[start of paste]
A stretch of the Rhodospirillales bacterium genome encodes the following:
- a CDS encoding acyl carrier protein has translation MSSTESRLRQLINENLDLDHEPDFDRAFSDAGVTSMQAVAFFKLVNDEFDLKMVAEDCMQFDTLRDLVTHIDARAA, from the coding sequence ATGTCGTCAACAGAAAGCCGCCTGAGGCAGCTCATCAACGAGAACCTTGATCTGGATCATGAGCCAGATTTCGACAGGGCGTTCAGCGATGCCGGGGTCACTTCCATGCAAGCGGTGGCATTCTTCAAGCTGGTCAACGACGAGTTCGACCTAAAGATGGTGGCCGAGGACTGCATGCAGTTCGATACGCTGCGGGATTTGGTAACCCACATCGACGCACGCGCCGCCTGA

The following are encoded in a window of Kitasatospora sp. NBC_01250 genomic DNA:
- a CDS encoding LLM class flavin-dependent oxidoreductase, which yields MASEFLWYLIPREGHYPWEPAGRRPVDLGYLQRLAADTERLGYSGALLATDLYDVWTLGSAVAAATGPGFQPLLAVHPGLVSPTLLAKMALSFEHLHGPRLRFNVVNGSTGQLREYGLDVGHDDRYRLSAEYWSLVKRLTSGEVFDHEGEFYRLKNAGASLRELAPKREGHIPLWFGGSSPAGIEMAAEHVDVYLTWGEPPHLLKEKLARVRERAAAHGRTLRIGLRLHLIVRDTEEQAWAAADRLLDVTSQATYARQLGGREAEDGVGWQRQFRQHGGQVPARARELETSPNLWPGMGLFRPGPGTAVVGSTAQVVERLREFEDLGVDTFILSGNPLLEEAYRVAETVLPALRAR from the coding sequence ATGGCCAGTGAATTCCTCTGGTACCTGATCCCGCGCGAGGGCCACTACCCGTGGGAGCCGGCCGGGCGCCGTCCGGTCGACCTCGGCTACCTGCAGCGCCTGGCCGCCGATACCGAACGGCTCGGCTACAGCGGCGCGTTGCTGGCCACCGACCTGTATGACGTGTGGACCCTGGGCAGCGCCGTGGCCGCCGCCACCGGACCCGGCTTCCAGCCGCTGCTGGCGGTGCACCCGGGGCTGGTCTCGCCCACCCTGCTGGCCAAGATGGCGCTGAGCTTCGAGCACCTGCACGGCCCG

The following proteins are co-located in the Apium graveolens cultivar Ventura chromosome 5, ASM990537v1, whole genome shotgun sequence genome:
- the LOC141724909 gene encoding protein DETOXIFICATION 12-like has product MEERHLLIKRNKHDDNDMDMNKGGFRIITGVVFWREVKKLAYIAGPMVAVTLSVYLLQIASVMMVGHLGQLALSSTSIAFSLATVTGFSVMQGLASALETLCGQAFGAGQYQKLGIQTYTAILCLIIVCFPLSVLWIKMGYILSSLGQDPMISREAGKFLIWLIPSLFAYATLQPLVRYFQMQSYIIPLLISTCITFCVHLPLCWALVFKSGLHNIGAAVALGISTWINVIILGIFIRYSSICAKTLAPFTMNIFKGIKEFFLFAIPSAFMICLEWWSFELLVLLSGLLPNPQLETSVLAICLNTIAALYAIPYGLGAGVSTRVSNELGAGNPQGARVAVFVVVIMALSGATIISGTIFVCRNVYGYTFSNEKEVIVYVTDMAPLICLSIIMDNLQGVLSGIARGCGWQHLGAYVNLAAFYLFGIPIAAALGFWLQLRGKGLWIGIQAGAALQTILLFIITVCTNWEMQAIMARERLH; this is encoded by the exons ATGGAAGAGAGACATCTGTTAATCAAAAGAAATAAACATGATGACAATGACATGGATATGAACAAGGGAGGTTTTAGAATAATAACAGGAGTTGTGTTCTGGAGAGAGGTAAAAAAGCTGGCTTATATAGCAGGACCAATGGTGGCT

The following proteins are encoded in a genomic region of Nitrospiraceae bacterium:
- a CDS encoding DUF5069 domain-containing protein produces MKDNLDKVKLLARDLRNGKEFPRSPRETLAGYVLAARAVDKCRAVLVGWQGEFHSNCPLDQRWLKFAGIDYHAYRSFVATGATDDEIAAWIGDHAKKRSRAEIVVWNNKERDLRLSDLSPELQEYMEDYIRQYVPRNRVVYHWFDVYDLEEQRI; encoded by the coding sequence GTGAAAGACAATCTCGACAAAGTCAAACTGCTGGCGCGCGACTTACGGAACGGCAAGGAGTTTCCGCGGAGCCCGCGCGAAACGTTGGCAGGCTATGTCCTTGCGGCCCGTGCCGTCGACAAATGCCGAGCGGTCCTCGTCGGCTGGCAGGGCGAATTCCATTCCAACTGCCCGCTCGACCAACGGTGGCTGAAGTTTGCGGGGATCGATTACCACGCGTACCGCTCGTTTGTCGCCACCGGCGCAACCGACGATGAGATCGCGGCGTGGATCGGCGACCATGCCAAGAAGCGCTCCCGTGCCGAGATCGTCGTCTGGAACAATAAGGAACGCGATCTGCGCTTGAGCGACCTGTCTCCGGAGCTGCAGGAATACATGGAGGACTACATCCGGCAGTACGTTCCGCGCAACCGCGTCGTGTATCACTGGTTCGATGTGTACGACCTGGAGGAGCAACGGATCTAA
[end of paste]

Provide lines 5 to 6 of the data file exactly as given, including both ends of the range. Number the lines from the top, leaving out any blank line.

The following proteins are co-located in the Apium graveolens cultivar Ventura chromosome 5, ASM990537v1, whole genome shotgun sequence genome:
- the LOC141724909 gene encoding protein DETOXIFICATION 12-like has product MEERHLLIKRNKHDDNDMDMNKGGFRIITGVVFWREVKKLAYIAGPMVAVTLSVYLLQIASVMMVGHLGQLALSSTSIAFSLATVTGFSVMQGLASALETLCGQAFGAGQYQKLGIQTYTAILCLIIVCFPLSVLWIKMGYILSSLGQDPMISREAGKFLIWLIPSLFAYATLQPLVRYFQMQSYIIPLLISTCITFCVHLPLCWALVFKSGLHNIGAAVALGISTWINVIILGIFIRYSSICAKTLAPFTMNIFKGIKEFFLFAIPSAFMICLEWWSFELLVLLSGLLPNPQLETSVLAICLNTIAALYAIPYGLGAGVSTRVSNELGAGNPQGARVAVFVVVIMALSGATIISGTIFVCRNVYGYTFSNEKEVIVYVTDMAPLICLSIIMDNLQGVLSGIARGCGWQHLGAYVNLAAFYLFGIPIAAALGFWLQLRGKGLWIGIQAGAALQTILLFIITVCTNWEMQAIMARERLH; this is encoded by the exons ATGGAAGAGAGACATCTGTTAATCAAAAGAAATAAACATGATGACAATGACATGGATATGAACAAGGGAGGTTTTAGAATAATAACAGGAGTTGTGTTCTGGAGAGAGGTAAAAAAGCTGGCTTATATAGCAGGACCAATGGTGGCT